• We reference it in a very normal, calm manner. I wear glasses because I can’t see properly without them – you see a psychologist so she can help you stay calm.

      She actually notices her differences now and brings them up. She talks about how the other girls won’t play the way she plays (they break the ‘rules’) or how she finds noises unbearable, yet she knows they don’t bother us. It gives her a reasoning and stops her thinking she is a freak (which is what she was being called for a short period at school).

      • Sounds like she’s had an awful time of it…
        I feel like I’m walking around the house saying “Aspergers” over a sneeze….
        I think normal and calm is the way to go… pity thinking about this sort of global development stuff turns me into a nervous wreck… *sigh*
        oxox
        Hannah recently posted..Wordless Wednesday: Outing MyselfMy Profile

        • I love that – over a sneeze!! Yep, some days! Hang in there honey – it goes get easier, it just becomes part of the vocab, part of the norm. xx

  7. We haven’t told Phoebe yet. We are going to until we have something we CAN tell her. But when we do tell her we intend on using the mantra (they have had fab success rates with her in the past and she still chants “Bad Guys Never Win” when ever she gets worried during a movie) “Not a Label, It’s a tool” to give her a little bit of armour against people who would try and use it against her.

    • That’s a great approach Vix – and the mantra is spot on. It’s not a label, certainly not a negative one – it is a tool, to make sure she gets all the support she needs to be the best she can be!

      xx

  8. Love love love this post. We told Annie when she was diagnosed in Prep because she too was asking lots of questions. We used the book all cats have aspergers, she did get upset but mostly because her only experience with autism had been her sister who was far more severe.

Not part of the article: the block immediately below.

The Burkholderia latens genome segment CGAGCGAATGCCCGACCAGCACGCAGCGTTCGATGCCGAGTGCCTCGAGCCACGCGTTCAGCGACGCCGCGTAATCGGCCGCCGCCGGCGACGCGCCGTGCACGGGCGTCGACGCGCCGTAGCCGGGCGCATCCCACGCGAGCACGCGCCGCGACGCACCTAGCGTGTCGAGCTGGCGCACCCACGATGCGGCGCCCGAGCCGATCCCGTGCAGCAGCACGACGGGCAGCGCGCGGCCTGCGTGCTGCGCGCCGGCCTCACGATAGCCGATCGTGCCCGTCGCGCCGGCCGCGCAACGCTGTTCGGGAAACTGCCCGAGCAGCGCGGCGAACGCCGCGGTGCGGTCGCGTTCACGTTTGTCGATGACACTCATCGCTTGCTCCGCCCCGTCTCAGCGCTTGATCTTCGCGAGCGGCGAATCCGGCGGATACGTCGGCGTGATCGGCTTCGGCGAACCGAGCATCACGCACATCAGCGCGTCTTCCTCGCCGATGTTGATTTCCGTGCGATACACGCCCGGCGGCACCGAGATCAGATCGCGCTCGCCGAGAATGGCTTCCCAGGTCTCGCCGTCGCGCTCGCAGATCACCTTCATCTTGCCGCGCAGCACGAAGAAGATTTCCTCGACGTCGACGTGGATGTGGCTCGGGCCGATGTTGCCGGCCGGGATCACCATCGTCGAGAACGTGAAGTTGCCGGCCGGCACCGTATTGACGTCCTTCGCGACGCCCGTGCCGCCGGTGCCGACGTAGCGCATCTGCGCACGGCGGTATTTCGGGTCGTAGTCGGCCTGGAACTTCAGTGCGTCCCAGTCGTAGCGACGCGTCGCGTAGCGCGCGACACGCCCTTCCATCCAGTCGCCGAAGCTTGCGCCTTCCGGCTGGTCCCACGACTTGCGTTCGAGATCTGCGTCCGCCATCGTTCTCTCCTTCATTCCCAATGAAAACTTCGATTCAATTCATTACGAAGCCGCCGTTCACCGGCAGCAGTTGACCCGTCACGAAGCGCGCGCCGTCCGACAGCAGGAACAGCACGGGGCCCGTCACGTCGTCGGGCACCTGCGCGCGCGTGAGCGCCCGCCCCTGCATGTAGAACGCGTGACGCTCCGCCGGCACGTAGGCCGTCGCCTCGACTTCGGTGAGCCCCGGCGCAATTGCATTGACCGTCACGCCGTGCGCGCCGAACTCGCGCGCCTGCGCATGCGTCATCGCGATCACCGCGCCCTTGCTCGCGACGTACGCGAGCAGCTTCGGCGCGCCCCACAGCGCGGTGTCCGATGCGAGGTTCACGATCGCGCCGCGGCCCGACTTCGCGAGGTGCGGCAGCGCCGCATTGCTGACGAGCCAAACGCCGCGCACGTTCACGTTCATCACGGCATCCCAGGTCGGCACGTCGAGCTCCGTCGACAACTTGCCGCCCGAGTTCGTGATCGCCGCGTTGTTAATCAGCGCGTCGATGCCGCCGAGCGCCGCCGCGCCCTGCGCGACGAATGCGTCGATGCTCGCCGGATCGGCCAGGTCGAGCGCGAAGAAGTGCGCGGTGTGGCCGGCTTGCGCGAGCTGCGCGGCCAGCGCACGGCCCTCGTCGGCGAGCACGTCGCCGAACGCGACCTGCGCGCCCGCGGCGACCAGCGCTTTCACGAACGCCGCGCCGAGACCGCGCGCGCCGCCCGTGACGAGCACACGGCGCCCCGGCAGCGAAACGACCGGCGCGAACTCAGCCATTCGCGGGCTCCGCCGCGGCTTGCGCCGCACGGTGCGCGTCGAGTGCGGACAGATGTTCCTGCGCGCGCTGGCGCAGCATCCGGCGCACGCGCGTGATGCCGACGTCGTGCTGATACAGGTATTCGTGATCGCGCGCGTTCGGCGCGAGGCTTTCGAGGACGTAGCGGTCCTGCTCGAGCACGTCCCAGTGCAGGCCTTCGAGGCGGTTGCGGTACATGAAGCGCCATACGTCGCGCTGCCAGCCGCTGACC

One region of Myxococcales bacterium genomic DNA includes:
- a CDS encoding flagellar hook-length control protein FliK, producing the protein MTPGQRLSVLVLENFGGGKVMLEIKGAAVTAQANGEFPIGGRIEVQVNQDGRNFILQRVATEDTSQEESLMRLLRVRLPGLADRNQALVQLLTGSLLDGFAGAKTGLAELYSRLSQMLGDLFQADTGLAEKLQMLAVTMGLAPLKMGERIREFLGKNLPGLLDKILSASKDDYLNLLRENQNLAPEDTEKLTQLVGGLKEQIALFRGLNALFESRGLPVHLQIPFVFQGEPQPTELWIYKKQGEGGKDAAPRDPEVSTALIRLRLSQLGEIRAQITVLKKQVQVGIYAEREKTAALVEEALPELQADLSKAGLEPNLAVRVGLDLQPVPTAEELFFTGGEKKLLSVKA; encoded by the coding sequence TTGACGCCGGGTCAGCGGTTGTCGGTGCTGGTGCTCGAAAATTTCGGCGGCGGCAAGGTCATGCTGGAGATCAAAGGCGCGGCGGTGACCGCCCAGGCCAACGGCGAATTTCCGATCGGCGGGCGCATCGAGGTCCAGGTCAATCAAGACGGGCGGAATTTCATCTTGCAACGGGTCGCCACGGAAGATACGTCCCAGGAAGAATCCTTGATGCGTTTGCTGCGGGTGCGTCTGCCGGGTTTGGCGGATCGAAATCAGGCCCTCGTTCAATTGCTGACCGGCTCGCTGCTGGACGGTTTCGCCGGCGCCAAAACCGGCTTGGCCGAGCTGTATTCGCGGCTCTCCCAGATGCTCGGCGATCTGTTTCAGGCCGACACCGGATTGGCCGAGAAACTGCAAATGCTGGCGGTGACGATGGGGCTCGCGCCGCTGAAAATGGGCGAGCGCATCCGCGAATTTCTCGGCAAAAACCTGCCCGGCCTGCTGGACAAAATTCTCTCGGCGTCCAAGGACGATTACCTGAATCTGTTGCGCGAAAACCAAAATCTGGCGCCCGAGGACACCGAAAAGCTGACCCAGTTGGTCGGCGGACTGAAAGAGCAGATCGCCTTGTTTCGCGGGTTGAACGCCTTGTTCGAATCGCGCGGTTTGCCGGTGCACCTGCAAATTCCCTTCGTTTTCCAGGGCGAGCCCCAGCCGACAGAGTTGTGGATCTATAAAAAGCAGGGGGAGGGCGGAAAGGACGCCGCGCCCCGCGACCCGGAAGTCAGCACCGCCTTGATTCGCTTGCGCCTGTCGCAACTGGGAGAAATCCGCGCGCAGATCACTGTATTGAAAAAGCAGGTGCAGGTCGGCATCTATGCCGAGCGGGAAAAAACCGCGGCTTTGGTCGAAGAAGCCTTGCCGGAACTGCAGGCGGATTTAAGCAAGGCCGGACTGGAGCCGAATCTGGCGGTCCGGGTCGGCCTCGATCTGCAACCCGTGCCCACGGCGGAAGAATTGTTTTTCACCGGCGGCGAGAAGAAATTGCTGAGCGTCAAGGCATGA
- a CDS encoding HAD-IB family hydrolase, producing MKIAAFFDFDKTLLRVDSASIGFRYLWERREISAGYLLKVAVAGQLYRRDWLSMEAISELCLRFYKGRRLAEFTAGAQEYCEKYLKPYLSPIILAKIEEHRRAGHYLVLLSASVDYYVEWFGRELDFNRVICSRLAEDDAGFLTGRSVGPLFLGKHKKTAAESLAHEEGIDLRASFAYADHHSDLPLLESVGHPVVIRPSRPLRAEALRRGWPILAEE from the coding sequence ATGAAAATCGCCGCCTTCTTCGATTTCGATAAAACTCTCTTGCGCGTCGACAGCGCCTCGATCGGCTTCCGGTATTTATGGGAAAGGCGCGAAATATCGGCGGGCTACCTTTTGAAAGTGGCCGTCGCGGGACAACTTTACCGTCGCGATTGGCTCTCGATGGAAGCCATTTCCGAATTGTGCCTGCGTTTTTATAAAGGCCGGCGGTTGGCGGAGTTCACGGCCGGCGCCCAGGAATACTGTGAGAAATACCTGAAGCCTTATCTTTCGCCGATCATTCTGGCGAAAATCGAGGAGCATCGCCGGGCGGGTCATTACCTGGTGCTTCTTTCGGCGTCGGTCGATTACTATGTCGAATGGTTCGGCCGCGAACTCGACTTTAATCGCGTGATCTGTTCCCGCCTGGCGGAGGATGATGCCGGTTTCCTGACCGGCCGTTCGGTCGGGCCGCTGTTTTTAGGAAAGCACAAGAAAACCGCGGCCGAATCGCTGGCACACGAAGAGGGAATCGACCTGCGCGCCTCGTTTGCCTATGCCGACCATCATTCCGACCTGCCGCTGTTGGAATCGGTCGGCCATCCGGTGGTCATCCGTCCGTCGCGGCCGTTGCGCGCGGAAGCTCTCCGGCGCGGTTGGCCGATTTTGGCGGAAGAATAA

Now we just say some people are like iPads and some people are like desktop computers, both are awesome, they are just different.
    Marita recently posted..1000 mile stareMy Profile

    • Thanks Marita – and I love your analogy, it’s perfect.

      It would have been a difficult experience for Annie – to have seen her sister and not understand where she fits into the spectrum. Lucky she has such awesome parents to help her through it!

  9. Just found your blog. We have a 14 yr old boy with Aspergers who we told when he was diagnosed at 11. He was so relieved that his “weirdness” (his word) had a name and he wasn’t mad or bad or crazy. We have always told gim he runs like a Mac when most of the world seem to prefer Windows – he likes that. We have a 5 yr old girl who is still going through assessments, and so far she hasn’t asked us much, but when she does I will be honest with her too. She understands some of her sensory problems but we are a way from a final diagnosis. How could she cope as well in the world without the knowledge is our reasoning.